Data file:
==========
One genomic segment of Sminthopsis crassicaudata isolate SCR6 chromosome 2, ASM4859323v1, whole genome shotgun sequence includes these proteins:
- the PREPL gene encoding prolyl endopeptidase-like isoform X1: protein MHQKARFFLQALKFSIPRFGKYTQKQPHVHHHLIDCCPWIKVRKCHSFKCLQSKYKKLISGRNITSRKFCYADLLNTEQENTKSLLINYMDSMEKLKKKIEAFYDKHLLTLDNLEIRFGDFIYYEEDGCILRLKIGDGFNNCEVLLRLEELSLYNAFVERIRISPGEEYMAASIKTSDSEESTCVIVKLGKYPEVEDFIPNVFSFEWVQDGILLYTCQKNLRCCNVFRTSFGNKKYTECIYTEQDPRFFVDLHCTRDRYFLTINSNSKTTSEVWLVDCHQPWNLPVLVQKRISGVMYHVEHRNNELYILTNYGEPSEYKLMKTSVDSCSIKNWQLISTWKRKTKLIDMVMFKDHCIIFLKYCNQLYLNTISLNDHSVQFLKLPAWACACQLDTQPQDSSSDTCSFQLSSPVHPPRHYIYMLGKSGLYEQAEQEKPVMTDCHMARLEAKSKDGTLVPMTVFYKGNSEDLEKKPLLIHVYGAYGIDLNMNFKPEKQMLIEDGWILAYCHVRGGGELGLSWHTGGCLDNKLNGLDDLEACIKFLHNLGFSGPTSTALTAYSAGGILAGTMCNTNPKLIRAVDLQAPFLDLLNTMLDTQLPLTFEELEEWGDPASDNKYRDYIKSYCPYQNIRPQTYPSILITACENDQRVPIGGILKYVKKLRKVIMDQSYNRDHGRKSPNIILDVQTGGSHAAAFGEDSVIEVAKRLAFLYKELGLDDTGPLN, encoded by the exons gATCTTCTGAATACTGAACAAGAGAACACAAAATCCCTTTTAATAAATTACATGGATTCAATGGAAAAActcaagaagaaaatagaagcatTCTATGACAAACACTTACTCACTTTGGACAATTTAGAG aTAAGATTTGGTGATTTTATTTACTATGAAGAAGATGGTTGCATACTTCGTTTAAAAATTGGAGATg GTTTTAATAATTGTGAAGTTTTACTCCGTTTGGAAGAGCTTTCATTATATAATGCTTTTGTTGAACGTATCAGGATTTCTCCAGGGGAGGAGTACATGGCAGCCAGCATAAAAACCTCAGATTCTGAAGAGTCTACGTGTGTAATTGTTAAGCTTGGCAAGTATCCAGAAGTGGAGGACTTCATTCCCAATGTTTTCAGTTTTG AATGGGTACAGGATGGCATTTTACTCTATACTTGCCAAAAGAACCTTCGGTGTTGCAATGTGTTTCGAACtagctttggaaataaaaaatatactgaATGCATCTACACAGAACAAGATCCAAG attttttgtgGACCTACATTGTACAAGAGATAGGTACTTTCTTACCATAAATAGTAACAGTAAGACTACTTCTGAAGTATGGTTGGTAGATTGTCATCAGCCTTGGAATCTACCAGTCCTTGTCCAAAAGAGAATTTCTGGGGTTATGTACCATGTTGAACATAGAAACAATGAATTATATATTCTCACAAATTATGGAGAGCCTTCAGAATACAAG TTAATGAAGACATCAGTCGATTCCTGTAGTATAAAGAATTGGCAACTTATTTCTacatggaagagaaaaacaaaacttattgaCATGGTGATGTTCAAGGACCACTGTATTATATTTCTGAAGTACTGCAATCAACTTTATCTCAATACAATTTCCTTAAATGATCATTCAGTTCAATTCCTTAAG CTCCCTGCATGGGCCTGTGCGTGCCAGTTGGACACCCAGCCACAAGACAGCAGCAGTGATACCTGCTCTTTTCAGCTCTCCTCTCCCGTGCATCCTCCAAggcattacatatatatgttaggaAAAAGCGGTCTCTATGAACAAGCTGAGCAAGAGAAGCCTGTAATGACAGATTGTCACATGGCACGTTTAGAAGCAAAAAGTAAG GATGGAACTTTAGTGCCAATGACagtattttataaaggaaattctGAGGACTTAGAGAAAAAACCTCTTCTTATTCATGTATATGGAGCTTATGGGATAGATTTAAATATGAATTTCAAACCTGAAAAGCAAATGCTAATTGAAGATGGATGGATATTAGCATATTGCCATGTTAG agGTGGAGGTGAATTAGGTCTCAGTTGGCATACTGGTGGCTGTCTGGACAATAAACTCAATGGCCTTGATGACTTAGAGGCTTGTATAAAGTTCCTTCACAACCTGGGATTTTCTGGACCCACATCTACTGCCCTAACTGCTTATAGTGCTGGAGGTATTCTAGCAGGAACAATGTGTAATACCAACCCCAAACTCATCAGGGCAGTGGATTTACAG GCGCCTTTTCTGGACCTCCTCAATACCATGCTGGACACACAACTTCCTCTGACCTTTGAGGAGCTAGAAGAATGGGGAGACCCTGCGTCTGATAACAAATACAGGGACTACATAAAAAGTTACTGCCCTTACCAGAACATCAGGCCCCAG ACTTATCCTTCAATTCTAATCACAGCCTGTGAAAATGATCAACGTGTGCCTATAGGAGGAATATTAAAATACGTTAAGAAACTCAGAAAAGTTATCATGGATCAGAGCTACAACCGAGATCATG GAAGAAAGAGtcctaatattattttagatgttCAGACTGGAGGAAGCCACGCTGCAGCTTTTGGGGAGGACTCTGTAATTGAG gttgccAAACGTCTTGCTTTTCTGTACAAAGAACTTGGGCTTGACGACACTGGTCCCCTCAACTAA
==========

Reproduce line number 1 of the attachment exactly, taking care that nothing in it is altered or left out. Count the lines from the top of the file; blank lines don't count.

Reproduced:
One genomic segment of Sminthopsis crassicaudata isolate SCR6 chromosome 2, ASM4859323v1, whole genome shotgun sequence includes these proteins: